Ongoing research on site has now extended to the outbuildings. Previously, a windmill was restored on top of the ruins at the site. After the ruins of the inn will have been researched, it is hoped that it too could be restored to house an exhibition about Rīga's former manors.
"We're at the level of the 17th century, about a meter below the last known period of habitation. This is deep enough for us to understand the building's former structure."
Archaeologist Rūdolfs Brūzis is referring to the 17th-century cultural layer at the foundation of a building, which was part of the Mazjumprava manor complex in Rumbula, near Rīga. He is one of the archaeologists busy excavating the edifice which first appeared on plans in 1695 and is later referred to as an inn.
"We've been working for three weeks now. We've uncovered parts of a former building from the Jesuit period. And we've understood the structure of the 17th-century inn. The 18x8 square-meter building may have held ten to fifteen people. They were able to stay the night inside warm premises as two stoves have been discovered. The building had big windows [..] it was definitely rented to an entrepreneur who had the right to provide inhabitants with the services of an inn.
"It didn't always mean food and drink. Often it meant that voyagers and peasants going to Rīga could lay down to rest before starting trade in the morning. Of course it meant that money changed hands here. The oldest coin we've found is a Rīga Free City schilling, dating to the late 16th or early 17th century. Afterwards, schillings of the Swedish king in the 17th century are also tied to the time this place was an inn," said Brūzis.
Sources say that the inn had been built above a former Jesuit building. The territory near Mazjumprava is inhabited since the 13th century, when Bishop Albert granted swaths of land to the nuns of the Cistercian Order. The plot of land stretched to Lake Ķīšezers, and the nuns were part of an abbey that was at the same time part of the city fortifications.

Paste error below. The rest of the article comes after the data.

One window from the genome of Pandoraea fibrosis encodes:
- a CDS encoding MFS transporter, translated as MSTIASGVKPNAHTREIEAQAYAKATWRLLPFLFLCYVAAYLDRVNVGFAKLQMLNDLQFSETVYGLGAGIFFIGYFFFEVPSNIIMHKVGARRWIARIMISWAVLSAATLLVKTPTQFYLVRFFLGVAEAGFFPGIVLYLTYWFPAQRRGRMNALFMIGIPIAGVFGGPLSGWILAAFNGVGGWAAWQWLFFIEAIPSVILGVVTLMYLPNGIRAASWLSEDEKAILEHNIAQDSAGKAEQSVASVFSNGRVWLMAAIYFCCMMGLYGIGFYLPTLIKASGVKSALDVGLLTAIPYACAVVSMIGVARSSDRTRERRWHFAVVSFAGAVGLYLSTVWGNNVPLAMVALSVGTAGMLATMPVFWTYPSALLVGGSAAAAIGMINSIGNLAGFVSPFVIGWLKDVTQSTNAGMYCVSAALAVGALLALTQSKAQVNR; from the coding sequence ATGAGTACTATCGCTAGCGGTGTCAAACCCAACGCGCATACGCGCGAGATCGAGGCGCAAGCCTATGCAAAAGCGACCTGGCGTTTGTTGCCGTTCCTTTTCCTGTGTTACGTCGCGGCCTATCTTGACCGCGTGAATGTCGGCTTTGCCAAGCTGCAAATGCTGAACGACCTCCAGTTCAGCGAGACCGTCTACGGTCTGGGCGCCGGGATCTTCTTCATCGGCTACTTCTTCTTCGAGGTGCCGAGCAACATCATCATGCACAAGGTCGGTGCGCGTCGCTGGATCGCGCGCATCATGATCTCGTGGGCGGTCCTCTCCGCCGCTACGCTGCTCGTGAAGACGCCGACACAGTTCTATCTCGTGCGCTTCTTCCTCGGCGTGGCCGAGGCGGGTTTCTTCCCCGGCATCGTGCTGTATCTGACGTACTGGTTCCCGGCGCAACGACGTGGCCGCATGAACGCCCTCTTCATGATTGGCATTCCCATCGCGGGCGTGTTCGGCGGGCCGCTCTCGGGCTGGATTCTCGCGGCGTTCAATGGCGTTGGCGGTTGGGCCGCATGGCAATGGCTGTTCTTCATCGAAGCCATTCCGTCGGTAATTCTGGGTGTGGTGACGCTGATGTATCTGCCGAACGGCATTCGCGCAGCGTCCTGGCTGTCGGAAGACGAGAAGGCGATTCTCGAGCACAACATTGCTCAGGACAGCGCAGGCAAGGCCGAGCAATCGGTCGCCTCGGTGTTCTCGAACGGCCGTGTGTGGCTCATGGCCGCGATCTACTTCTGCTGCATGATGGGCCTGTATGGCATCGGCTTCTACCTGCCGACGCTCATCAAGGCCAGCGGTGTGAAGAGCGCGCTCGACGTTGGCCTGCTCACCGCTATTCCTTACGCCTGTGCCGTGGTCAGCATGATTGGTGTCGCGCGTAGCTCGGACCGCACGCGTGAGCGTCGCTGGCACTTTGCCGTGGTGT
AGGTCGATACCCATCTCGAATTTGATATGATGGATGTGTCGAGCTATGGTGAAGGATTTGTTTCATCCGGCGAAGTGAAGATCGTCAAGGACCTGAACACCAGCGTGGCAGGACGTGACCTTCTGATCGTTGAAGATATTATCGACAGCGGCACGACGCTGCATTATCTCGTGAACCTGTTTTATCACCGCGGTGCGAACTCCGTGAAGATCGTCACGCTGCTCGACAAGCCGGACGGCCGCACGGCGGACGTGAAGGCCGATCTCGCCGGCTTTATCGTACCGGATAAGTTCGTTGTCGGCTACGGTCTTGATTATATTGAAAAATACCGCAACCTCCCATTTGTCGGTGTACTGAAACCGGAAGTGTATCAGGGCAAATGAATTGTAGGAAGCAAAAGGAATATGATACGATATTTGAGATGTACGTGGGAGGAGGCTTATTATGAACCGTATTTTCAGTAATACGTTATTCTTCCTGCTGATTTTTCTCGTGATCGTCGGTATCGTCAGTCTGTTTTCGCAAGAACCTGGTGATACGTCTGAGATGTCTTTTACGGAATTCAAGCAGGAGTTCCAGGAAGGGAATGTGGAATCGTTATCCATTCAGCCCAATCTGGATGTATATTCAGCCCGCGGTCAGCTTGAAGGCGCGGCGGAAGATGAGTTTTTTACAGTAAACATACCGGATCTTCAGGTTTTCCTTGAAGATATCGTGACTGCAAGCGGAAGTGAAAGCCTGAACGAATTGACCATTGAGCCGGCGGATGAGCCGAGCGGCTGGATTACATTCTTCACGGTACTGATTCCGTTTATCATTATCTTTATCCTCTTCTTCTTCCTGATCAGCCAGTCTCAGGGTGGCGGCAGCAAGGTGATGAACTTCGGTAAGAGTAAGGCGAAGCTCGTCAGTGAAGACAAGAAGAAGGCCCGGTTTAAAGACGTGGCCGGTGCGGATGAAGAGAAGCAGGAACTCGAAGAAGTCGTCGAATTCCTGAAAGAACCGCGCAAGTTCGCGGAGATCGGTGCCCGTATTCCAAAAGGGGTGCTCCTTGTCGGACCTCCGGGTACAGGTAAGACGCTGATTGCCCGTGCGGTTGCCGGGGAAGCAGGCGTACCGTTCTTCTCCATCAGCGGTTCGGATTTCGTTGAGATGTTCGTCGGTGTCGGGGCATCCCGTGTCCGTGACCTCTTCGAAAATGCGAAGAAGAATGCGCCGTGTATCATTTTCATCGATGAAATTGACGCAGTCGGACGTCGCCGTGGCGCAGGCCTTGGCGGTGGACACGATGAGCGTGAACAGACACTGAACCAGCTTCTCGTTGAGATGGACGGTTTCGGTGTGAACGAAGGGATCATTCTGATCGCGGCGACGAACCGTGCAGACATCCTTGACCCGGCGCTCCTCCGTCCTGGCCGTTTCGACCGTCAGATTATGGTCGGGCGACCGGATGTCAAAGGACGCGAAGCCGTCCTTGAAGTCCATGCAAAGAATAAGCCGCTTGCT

"The Mazjumprava manor house, in ruins now, may have been part of a fortress, the avant-garde of the Rīga defenses. The rules of the Jesuit Order stipulated that it should be autonomous, providing for itself with livestock, fields, pastures, making food and beer and processing cereals. They built a windmill and I suppose the building which we're now excavating," said Brūzis.
He said the excavations could contribute to research about the administrative system in Latvia.
Meanwhile municipal architect Jānis Lejnieks said that the inn could later be restored.
"This object is an oddball, only discovered after the Soviet Army left Latvia. But the beginnings of this manor date to the 13th and 14th century. At first there was a windmill and then an abbey. Then new buildings were built and made part of military territory. The standing buildings were used by the Soviet Army and abandoned in a sorry shape after they left," said Lejnieks.
"Earlier, a rich Rīga nobleman didn't have a comforting life within the confines of the city walls. Therefore, in the 17th and 18th century they built smaller manors for themselves near Rīga. Some of them have been preserved, and this manor is one of the very few that could be developed," he said.
The Mazjumprava manor territory on the bank of River Daugava has recently been developed. A manor pond has been dug, and a windmill has been reconstructed from scratch. It now holds a permanent exhibition on Rīga windmills.